Managing Time

HBS Working Knowledge writes on managing our most proecious asset:

First Things First defines the four quadrants in such a matrix as:

1. Urgent and important tasks (Quadrant I). For example, dealing with a product recall or completing due diligence before an acquisition can be approved.

2. Not urgent but important tasks (Quadrant II). Examples here include developing key business relationships and drafting a plan for how your company will respond to the changes you foresee taking place in your industry 18 months down the road.

3. Urgent but not important tasks (Quadrant III). Examples of these tasks are taking impromptu phone calls from sales reps or fielding a request from a subordinate to help make arrangements for next week’s unit party.

4. Not urgent and not important tasks (Quadrant IV). For instance, surfing the Internet or gossiping around the water cooler.

The more time you devote to important but not urgent work, the more control you have over your schedule. In particular, the less likely it is that your time will be consumed by putting out fires. This comes as no big surpriseso why is it, then, that people have so much difficulty reducing the time they spend on urgent but unimportant tasks? Stephan Rechtschaffen, author of Timeshifting (Broadway Books, 1996), believes the answer has to do with a process known as entrainment, in which a person becomes almost psychologically addicted to the rhythm of the particular task he’s performing.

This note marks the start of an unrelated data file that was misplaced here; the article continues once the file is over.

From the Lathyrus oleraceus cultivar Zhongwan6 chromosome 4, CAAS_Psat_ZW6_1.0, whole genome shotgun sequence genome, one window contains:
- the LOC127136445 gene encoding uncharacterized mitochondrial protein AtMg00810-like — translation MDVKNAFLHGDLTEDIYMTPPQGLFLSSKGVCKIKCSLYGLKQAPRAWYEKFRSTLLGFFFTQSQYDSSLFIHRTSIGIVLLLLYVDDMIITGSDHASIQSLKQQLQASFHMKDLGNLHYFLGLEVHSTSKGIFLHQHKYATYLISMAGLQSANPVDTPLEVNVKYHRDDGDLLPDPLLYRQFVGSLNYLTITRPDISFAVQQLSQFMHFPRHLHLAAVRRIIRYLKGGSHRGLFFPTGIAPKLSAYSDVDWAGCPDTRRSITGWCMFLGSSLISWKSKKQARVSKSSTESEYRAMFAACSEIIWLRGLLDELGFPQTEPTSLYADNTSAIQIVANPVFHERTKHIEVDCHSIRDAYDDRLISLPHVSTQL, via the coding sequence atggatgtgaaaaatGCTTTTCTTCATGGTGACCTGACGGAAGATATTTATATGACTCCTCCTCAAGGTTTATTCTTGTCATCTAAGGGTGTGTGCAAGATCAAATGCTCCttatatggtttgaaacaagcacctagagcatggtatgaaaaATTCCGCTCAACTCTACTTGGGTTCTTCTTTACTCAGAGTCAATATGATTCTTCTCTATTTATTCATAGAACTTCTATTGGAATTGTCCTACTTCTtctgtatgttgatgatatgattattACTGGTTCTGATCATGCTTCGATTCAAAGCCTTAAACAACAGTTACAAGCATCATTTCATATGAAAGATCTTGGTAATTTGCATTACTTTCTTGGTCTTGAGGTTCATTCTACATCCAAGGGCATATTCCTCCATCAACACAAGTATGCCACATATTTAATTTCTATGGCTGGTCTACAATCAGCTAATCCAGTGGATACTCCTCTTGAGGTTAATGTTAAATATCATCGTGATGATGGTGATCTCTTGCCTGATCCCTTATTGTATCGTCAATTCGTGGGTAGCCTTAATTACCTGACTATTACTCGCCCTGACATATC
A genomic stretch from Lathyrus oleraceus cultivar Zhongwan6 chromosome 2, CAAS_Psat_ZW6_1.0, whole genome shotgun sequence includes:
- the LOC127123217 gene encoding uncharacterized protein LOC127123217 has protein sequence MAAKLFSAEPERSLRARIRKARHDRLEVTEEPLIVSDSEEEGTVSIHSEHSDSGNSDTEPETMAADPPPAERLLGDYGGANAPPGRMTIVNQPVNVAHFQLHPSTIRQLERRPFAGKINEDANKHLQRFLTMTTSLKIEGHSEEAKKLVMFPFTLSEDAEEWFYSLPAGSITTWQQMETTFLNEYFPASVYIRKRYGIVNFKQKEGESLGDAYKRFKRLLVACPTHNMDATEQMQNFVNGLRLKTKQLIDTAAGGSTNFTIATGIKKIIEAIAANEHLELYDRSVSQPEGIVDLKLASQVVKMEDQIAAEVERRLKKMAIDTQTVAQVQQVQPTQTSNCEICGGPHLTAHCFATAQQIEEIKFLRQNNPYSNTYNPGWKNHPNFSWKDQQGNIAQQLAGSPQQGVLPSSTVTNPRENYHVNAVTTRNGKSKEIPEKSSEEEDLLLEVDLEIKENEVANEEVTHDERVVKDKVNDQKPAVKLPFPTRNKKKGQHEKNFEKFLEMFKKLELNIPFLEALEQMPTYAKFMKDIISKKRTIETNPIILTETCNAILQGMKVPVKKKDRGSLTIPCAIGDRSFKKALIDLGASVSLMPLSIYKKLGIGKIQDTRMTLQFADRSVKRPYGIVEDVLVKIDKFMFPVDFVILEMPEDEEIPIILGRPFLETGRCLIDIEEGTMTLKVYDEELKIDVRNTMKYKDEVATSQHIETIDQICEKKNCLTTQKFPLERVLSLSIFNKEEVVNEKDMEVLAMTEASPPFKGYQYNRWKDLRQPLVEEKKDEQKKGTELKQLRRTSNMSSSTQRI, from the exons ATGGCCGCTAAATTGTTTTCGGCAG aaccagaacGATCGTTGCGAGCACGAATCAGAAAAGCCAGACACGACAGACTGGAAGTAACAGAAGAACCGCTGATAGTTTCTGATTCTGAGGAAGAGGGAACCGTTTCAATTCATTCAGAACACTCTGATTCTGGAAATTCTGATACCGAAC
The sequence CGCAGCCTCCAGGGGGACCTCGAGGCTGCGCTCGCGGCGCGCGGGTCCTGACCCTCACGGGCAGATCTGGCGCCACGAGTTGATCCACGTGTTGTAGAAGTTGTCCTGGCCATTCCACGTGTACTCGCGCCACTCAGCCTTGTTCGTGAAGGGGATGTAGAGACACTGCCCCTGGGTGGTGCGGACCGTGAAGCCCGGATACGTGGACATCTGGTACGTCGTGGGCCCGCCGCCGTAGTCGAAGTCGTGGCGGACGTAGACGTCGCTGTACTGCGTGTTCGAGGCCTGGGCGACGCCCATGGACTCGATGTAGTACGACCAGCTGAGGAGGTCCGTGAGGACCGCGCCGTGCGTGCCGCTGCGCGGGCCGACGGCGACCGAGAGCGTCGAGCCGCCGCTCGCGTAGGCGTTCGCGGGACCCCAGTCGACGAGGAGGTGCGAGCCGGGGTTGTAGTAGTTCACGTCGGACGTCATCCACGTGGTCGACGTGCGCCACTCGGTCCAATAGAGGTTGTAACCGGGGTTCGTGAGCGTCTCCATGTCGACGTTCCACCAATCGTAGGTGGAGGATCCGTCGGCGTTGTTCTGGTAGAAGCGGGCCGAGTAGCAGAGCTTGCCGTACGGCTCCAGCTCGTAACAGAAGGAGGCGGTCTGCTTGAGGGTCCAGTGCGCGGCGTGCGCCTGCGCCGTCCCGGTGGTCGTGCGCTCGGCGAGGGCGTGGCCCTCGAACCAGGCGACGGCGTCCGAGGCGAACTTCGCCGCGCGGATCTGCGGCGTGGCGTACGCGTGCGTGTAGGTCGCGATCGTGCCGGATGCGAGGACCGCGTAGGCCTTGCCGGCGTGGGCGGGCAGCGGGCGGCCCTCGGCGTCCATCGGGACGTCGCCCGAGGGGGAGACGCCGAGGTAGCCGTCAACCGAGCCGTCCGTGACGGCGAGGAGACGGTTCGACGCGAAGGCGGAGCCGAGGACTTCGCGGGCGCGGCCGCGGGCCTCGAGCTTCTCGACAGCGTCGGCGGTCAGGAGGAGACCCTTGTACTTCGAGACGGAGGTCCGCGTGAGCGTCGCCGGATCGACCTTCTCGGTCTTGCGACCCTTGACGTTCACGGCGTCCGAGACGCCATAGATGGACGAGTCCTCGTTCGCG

When you get to tasks that are not urgent and not important, something really interesting happens,” Rechtschaffen observes. “The ambient rhythm in modern life is so fast that even in our leisure time, instead of relaxing, we tend to take on activities that keep us in this fast rhythm.” Thus, typical Quadrant IV recreational activities tend to be things like watching television (with its fast cuts and high-energy commercials) or playing video games (in which the action moves very rapidly).

“Once you’re in a rhythm, the tendency is to stay in synchronization with that rhythm,” says Rechtschaffen. The result is that “in modern life, Quadrant I, III, and IV activities are all happening at high frequencies. Even though the way to reduce the number of Quadrant I crises in your life is to spend more time in Quadrant II, people resist going there because its rhythm is so different.”

To be able to concentrate on work that is important but not urgent, you have to learn how to gear down. Rechtschaffen recommends scheduling specific times for such tasks. “I set aside time for doing my writing. The ground rule is that although I don’t actually have to be writing during this time, I can’t do anything else. What I’ve found, as I’m sitting there not writing, is that guilt feelings or feelings of inadequacy as a writer come up.

Published by

Rajesh Jain

An Entrepreneur based in Mumbai, India.